What is an Internet Socket?

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  • Written By: S.A. Keel
  • Edited By: Lauren Fritsky
  • Last Modified Date: 02 October 2019
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An Internet socket is a term used to identify a point of connection that any computer software program can use to transmit data over the Internet. They aren't a physical construct, like an electrical wall socket, but instead are a computer software concept. With such a socket, any necessary data may travel back and forth from a program running on one computer to a program running on another; in many cases, this is to and from a client and server. The term is also used to refer to an application programming interface (API) that computer programmers can use to create such network aware applications capable of sending and receiving data over the Internet.

Sockets work at the upper layers of the Internet protocol (IP) stack, known as the transport layer, where data is passed from an application down to the network via the operating system. When an application on the computer wishes to send and receive data from a network connection, it asks the operating system to open an Internet socket. The socket is set up consisting of the protocol information, such as user datagram protocol (UDP) or transmission control protocol (TCP), as well as the sending and receiving addresses of both computers and the IP port number for the connection. It is also possible for an Internet socket to be created that bypasses the operating system and sends the raw packets without first letting the computer's operating system deal with the additional socket information.


As used commonly on an Internet server, the server software starts up and opens up a listening socket. As the server receives a request for data, it then creates a unique socket for the requesting client, which it then uses to transmit any requested data. These types of connections are also referred to as a session, since the socket is closed up by the server once the client is finished. In this way, the server can create any number of simultaneous sockets with other clients, each with their own unique identifier, and deliver data that is unique to each client.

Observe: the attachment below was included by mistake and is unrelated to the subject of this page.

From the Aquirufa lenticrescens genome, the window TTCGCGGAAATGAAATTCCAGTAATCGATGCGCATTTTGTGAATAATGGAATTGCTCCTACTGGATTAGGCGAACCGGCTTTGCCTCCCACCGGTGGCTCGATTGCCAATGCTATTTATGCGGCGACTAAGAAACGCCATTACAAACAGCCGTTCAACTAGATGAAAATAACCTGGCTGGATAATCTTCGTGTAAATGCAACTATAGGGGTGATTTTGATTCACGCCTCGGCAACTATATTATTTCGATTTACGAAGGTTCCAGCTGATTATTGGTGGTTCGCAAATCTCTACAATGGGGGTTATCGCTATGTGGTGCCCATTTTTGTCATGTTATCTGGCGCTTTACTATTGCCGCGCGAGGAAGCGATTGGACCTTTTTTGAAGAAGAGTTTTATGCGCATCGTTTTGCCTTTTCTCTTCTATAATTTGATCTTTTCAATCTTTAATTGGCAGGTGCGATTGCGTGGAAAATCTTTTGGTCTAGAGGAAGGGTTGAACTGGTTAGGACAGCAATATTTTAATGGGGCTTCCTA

As such, there are three general types of Internet socket. One such type is the datagram socket. These are a fast socket connection that require no additional communication to establish a dedicated connection before sending packets of data. For this reason, they are often referred to as connectionless sockets and use UDP as their transport protocol. They're something of a fire-and-forget method, in that there's no packet sequence checking or error correction.

The connection-oriented sockets, however, called a stream socket, go through a few additional steps to establish the communication link between the client and server. These use TCP, or another protocol known as stream control transmission protocol (SCTP), for transport. This type of Internet socket is more reliable and has means for dealing with errors such as missing packets.

One other unique type of Internet socket is used primarily for computer network routing. This type of socket skips the transport layer of the IP stack, instead passing the packet from the network straight to the application with the socket information still intact. Such raw sockets allow for a much faster delivery of packets to the application, since the computer's operating system doesn't get to have its way with the packets first. The Internet control message protocol (ICMP) uses such raw sockets when one computer simply wants to "ping" another.


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